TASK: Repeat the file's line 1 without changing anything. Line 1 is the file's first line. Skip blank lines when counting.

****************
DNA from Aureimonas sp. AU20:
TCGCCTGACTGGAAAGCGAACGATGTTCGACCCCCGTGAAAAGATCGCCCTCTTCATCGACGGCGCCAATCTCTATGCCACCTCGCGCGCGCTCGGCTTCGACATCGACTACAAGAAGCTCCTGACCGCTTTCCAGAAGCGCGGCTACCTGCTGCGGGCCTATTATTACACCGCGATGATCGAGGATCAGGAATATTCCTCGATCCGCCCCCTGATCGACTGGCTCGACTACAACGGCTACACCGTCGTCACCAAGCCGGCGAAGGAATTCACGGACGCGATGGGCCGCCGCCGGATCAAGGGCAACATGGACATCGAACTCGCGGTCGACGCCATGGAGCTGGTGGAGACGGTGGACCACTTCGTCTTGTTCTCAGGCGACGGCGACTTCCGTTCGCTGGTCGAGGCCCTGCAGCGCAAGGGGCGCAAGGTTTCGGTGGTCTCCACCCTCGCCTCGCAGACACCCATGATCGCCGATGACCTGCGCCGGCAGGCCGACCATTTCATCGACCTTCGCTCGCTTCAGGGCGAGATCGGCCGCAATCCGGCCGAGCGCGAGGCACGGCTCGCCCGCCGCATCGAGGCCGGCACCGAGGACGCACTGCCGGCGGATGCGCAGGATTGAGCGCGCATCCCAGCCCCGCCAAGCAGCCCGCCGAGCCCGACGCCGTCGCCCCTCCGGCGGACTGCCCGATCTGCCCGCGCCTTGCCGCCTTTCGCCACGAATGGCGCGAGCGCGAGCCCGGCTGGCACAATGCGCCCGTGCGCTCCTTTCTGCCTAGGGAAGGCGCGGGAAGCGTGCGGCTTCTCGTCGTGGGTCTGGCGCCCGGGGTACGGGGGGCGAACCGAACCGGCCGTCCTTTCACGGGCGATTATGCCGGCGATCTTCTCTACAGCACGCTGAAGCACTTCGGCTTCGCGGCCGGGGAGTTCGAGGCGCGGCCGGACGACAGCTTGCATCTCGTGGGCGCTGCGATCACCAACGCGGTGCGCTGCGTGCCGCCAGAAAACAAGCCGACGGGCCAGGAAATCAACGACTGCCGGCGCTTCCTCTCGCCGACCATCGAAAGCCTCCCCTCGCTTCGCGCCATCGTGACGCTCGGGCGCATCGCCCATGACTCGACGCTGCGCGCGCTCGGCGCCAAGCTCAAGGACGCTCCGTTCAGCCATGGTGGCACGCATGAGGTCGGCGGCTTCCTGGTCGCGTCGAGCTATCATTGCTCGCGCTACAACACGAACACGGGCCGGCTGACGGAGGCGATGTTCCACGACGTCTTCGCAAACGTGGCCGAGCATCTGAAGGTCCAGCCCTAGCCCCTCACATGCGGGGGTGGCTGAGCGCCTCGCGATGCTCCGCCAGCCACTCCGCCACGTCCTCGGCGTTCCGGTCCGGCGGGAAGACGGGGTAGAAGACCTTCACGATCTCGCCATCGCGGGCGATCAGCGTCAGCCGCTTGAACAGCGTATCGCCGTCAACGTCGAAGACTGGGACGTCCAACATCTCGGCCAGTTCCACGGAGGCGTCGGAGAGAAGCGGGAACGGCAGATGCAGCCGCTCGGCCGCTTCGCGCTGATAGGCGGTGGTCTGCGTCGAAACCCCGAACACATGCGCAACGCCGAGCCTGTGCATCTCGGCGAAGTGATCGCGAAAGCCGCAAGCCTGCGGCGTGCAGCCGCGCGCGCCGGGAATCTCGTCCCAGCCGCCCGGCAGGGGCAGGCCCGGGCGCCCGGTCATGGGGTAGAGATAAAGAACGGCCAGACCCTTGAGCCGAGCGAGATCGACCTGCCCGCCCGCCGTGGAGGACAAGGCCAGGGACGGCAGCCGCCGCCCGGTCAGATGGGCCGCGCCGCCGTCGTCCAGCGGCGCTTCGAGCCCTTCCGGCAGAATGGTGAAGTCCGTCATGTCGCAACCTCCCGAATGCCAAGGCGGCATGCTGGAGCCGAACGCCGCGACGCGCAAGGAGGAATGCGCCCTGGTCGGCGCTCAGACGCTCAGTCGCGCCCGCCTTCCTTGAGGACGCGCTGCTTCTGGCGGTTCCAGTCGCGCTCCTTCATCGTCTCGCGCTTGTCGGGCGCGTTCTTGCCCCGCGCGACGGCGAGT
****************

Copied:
DNA from Aureimonas sp. AU20: